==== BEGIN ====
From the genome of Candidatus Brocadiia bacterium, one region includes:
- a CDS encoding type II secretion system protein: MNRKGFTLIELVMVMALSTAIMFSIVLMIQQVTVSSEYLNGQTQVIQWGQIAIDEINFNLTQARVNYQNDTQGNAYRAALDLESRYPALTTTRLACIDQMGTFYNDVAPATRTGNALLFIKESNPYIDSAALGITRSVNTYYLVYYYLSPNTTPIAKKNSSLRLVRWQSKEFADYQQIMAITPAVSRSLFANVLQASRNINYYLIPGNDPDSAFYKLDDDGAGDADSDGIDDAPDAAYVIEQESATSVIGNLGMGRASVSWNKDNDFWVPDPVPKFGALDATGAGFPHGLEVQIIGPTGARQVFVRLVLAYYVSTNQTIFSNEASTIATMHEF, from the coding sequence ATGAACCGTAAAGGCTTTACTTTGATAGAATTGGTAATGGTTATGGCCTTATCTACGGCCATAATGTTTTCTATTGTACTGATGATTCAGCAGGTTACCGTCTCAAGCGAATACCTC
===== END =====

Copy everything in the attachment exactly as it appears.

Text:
From the genome of Candidatus Brocadiia bacterium, one region includes:
- a CDS encoding type II secretion system protein: MNRKGFTLIELVMVMALSTAIMFSIVLMIQQVTVSSEYLNGQTQVIQWGQIAIDEINFNLTQARVNYQNDTQGNAYRAALDLESRYPALTTTRLACIDQMGTFYNDVAPATRTGNALLFIKESNPYIDSAALGITRSVNTYYLVYYYLSPNTTPIAKKNSSLRLVRWQSKEFADYQQIMAITPAVSRSLFANVLQASRNINYYLIPGNDPDSAFYKLDDDGAGDADSDGIDDAPDAAYVIEQESATSVIGNLGMGRASVSWNKDNDFWVPDPVPKFGALDATGAGFPHGLEVQIIGPTGARQVFVRLVLAYYVSTNQTIFSNEASTIATMHEF, from the coding sequence ATGAACCGTAAAGGCTTTACTTTGATAGAATTGGTAATGGTTATGGCCTTATCTACGGCCATAATGTTTTCTATTGTACTGATGATTCAGCAGGTTACCGTCTCAAGCGAATACCTC